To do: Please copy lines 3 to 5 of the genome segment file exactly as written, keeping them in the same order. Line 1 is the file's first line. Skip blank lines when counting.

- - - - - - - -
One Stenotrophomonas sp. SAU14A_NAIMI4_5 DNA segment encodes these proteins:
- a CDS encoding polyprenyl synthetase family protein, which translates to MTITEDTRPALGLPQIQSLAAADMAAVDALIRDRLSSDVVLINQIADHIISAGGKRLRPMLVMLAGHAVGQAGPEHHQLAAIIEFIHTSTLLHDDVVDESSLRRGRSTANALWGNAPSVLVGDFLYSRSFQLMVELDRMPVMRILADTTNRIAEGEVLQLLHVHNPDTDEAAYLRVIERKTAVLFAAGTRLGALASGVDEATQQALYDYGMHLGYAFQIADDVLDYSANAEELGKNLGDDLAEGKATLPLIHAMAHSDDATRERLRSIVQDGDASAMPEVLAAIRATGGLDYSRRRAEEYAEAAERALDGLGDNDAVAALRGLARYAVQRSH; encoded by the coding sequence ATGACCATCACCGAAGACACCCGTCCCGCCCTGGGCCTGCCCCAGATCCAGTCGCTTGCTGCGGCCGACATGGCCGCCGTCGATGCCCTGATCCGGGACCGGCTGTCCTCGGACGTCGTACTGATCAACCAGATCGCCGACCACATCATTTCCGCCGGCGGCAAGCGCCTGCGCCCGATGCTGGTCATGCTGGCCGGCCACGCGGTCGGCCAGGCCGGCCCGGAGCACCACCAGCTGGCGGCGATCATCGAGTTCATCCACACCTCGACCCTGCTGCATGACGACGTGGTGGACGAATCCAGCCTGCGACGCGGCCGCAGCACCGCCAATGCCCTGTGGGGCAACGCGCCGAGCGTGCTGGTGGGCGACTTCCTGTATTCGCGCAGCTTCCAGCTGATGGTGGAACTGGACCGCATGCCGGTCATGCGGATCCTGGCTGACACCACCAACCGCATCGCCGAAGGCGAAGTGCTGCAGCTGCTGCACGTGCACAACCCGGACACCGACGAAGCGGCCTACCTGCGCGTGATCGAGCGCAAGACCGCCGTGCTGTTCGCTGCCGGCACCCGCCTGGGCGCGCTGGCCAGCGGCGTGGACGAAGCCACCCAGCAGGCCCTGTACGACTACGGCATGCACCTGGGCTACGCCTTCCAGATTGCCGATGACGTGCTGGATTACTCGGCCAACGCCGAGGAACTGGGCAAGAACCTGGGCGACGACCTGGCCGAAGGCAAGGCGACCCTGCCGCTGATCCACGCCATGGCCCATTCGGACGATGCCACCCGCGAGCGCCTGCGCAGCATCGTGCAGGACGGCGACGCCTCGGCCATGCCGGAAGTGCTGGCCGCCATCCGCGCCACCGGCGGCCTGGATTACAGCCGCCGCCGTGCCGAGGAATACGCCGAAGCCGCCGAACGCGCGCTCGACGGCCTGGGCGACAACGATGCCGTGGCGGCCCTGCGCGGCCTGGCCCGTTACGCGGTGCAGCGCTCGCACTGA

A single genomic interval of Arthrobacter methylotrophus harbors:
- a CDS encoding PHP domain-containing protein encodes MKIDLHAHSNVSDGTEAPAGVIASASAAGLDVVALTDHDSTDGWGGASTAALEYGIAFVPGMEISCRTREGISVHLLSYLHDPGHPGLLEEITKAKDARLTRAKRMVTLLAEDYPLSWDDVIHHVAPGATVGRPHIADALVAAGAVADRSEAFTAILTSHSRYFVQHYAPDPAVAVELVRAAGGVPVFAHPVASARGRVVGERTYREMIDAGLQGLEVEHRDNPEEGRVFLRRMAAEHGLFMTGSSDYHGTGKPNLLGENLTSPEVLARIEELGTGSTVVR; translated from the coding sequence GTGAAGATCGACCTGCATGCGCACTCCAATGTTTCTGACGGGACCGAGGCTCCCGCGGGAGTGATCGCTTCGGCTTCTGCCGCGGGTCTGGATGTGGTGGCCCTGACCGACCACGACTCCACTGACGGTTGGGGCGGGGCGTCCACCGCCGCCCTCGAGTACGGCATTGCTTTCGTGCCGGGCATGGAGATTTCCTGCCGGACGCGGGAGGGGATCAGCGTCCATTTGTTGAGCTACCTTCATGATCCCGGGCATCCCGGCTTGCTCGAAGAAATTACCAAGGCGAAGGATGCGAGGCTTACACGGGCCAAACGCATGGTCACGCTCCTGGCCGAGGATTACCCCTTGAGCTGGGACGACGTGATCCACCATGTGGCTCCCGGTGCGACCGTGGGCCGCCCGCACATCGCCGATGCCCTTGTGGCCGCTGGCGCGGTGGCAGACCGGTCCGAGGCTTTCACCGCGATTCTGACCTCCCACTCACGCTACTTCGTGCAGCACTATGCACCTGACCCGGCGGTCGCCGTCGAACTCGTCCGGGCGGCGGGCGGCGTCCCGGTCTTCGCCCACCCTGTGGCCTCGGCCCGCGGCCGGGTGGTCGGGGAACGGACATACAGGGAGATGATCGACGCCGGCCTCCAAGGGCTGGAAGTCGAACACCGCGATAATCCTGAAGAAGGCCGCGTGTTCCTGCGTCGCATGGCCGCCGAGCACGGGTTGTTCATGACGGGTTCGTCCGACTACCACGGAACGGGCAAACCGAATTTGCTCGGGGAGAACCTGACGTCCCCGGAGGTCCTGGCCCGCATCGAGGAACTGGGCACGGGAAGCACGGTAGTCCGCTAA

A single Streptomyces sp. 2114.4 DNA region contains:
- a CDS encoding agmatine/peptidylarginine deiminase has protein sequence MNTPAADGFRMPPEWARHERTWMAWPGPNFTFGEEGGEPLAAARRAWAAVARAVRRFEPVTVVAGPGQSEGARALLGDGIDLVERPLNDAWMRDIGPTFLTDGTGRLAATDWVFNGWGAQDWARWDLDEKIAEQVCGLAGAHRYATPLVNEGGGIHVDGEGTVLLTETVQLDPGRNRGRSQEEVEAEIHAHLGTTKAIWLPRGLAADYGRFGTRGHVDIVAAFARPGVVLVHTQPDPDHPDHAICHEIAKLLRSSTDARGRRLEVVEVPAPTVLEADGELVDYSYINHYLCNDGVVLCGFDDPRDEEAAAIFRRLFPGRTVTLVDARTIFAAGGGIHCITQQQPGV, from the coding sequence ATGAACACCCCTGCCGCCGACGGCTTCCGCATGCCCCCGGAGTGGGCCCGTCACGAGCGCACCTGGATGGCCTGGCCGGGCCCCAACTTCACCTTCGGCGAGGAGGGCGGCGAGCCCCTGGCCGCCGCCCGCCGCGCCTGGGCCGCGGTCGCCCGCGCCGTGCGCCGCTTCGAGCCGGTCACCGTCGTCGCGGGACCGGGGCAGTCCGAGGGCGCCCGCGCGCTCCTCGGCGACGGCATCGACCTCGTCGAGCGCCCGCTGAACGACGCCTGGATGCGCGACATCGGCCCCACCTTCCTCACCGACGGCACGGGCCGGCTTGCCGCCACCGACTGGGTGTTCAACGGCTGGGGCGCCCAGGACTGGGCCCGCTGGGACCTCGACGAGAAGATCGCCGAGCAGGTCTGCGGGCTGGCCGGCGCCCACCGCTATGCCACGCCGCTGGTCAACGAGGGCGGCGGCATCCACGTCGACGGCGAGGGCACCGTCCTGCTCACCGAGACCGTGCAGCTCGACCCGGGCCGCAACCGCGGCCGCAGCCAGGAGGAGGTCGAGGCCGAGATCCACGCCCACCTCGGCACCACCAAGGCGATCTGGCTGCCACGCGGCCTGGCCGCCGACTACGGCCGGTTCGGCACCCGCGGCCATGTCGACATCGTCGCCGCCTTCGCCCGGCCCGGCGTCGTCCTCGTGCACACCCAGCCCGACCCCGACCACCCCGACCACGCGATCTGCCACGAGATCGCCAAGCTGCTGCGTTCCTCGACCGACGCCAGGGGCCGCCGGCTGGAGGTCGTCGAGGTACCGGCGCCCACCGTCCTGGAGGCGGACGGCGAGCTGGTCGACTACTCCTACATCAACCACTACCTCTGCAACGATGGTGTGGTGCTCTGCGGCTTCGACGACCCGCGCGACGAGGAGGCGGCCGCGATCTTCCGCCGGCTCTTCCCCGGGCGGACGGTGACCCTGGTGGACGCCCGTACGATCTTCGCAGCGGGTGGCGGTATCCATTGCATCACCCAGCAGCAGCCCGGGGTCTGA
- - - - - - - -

A single genomic interval of Arthrobacter methylotrophus harbors:
- a CDS encoding PHP domain-containing protein encodes MKIDLHAHSNVSDGTEAPAGVIASASAAGLDVVALTDHDSTDGWGGASTAALEYGIAFVPGMEISCRTREGISVHLLSYLHDPGHPGLLEEITKAKDARLTRAKRMVTLLAEDYPLSWDDVIHHVAPGATVGRPHIADALVAAGAVADRSEAFTAILTSHSRYFVQHYAPDPAVAVELVRAAGGVPVFAHPVASARGRVVGERTYREMIDAGLQGLEVEHRDNPEEGRVFLRRMAAEHGLFMTGSSDYHGTGKPNLLGENLTSPEVLARIEELGTGSTVVR; translated from the coding sequence GTGAAGATCGACCTGCATGCGCACTCCAATGTTTCTGACGGGACCGAGGCTCCCGCGGGAGTGATCGCTTCGGCTTCTGCCGCGGGTCTGGATGTGGTGGCCCTGACCGACCACGACTCCACTGACGGTTGGGGCGGGGCGTCCACCGCCGCCCTCGAGTACGGCATTGCTTTCGTGCCGGGCATGGAGATTTCCTGCCGGACGCGGGAGGGGATCAGCGTCCATTTGTTGAGCTACCTTCATGATCCCGGGCATCCCGGCTTGCTCGAAGAAATTACCAAGGCGAAGGATGCGAGGCTTACACGGGCCAAACGCATGGTCACGCTCCTGGCCGAGGATTACCCCTTGAGCTGGGACGACGTGATCCACCATGTGGCTCCCGGTGCGACCGTGGGCCGCCCGCACATCGCCGATGCCCTTGTGGCCGCTGGCGCGGTGGCAGACCGGTCCGAGGCTTTCACCGCGATTCTGACCTCCCACTCACGCTACTTCGTGCAGCACTATGCACCTGACCCGGCGGTCGCCGTCGAACTCGTCCGGGCGGCGGGCGGCGTCCCGGTCTTCGCCCACCCTGTGGCCTCGGCCCGCGGCCGGGTGGTCGGGGAACGGACATACAGGGAGATGATCGACGCCGGCCTCCAAGGGCTGGAAGTCGAACACCGCGATAATCCTGAAGAAGGCCGCGTGTTCCTGCGTCGCATGGCCGCCGAGCACGGGTTGTTCATGACGGGTTCGTCCGACTACCACGGAACGGGCAAACCGAATTTGCTCGGGGAGAACCTGACGTCCCCGGAGGTCCTGGCCCGCATCGAGGAACTGGGCACGGGAAGCACGGTAGTCCGCTAA

A single Streptomyces sp. 2114.4 DNA region contains: